News / The Network


The Network - 25/12/2010


Carles Ribas, Responsible for the cinema Truffaut, Girona



In Girona, the cinephiles rule! Cinema Truffaut, member of Europa Cinemas since 2003 which just celebrated its 10 years, is unique  in Spain, in that it is managed, with public funding, by a group of film critics. Carles Ribas, one of the critics responsible for running the Cinema Truffaut, tells us more.

Please introduce your film theatre for us

The Girona Cinema Ciritics’ Collective of was formed in 1990 when a group of film critics from the local media got together. Faced with a lack of original language film screenings in Girona, the collective got in touch with local exhibition companies and organised, with Cines Cataluña, two editions of the Girona Critics’ Week, screening films which had never been seen in Girona.
In 1992, an agreement was reached with Cine Moderno, which allowed the Collective to programme their Screen B, which was consequently renamed ‘Cine-estudio Truffaut’.  Ever since, that screen has shown one original language film per week, with two screenings per day.  When Cine Moderno closed down, the City Council bought the building and the Collective was selected to run the new ‘Cinema Truffaut’. 
The Girona Cinema Ciritics’ Collective established itself legally in 2000 as a not-for-profit cultural association. What is particular about the Cinema Truffaut, is that it is privately-run with public funds, the only such kind in Spain.

How did you celebrate the 10-year anniversary of the Cinema Truffaut, last November?

In the week of 12-18 November 2010 we organised various events, in particular an eight-film cycle, organised with the Filmoteca de Cataluña, of films chosen by the Critics’ Collective as the most representative films from the previous 10 years’ programming (e.g. Olivier Assayas’ L’heure d’été, Wong Kar-wai’s In the mood for love…). Another key event was the national preview premiere of the documentary La noche que no acaba, by local director, Isaki Lacuesta, produced by Turner Classic Movies, about Ava Gardner’s visit to the province of Girona.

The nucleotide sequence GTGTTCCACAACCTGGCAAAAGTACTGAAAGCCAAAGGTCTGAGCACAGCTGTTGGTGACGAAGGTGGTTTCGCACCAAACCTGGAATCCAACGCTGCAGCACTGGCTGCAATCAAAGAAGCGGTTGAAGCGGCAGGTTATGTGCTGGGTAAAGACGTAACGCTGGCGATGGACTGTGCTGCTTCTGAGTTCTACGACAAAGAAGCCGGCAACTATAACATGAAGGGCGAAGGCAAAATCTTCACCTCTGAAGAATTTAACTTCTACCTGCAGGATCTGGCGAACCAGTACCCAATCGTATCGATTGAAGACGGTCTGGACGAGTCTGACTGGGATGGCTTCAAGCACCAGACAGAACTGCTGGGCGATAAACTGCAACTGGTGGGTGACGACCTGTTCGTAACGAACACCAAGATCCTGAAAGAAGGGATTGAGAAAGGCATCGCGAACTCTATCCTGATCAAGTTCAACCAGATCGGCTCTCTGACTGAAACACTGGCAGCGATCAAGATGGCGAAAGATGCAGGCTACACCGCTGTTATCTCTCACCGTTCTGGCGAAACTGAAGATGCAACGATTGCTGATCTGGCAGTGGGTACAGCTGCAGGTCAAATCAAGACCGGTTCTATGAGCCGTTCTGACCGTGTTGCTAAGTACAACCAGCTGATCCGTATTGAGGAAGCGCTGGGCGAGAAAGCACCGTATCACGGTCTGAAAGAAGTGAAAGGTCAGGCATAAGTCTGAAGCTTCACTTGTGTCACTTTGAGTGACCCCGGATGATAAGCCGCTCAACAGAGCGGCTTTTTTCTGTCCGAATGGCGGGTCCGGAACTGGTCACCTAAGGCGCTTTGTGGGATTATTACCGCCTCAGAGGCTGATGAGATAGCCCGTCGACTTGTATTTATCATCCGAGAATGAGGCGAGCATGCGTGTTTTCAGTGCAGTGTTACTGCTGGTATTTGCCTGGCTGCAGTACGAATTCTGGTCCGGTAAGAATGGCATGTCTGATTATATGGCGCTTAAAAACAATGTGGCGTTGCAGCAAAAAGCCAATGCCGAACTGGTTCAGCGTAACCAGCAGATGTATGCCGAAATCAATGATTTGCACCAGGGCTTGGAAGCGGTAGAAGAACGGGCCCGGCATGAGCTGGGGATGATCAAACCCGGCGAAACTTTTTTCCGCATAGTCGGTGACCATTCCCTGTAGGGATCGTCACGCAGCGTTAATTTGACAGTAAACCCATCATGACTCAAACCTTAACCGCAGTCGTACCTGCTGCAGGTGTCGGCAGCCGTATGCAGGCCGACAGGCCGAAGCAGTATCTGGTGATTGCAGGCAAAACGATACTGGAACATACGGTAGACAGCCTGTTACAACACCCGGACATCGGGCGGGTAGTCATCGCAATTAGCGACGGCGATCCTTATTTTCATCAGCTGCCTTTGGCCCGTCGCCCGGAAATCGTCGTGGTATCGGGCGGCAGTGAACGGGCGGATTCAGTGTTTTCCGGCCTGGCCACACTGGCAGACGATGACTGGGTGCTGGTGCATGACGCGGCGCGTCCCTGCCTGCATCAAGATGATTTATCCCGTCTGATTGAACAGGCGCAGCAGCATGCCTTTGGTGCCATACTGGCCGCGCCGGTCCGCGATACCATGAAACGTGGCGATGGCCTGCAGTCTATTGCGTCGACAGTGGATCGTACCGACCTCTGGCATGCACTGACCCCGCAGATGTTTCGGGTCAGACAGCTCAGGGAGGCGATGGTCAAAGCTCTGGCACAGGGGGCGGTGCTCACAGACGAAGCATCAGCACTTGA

The Cinema Truffaut could benefit from a second screen in the renovation project of the old Modern de Girona cinema. Can you tell us more about the project?
The Critics’ Collective has been asking for a second screen for the Cinema Truffaut for years: having to combine our general programming with film cycles organised by the Filmoteca or other cultural institutions means that we cannot always screen everything we want.  Having two screens would allow us to diversify and tidy-up our programming.  The City Council’s plan to create a second screen has been approved. They are currently carrying out a study amongst the citizens of Girona to see how they prefer it to be and how other cultural spaces could be integrated.
How would you describe your relationship with distributors?

We have a good relationship with them, but it is clear that the policy of distributing films in original language with Spanish subtitles does affect us detrimentally [i.e. they are not subtitled in Catalan].  These days distributors have very small print runs (between 4 and 6) and only think of venues in Madrid, Barcelona and a couple of other big cities. This often means that we cannot play a film on its national release date.
What do you think of the Cinema Law in Cataluña, which forces distributors to dub or subtitle half of the prints run in Catalan?

Following on from my previous answer, forcing distributors to widen their print run to include more subtitled in Catalan will allow us to screen more first-run films. So, in this sense, we are happy with it.  But with reference to dubbed films, we do not support it, since we are completely against the concept of dubbing films.

Which Spanish/Catalan film would you recommend to non-Spanish exhibitors?

Without a doubt, I would recommend Bicicleta, cuchara, manzana. It is a documentary directed by Carles Bosch (filmmaker and journalist  whose film Balseros was nominated for an Oscar) which deals with the subject of Alzheimer through the character of Pascual Maragall, former Mayor of Barcelona and former President of the autonomous government of Cataluña. Bosch succeeds in being tender, informative and supportive in equal measures.

Stéphanie Dufour, December 2010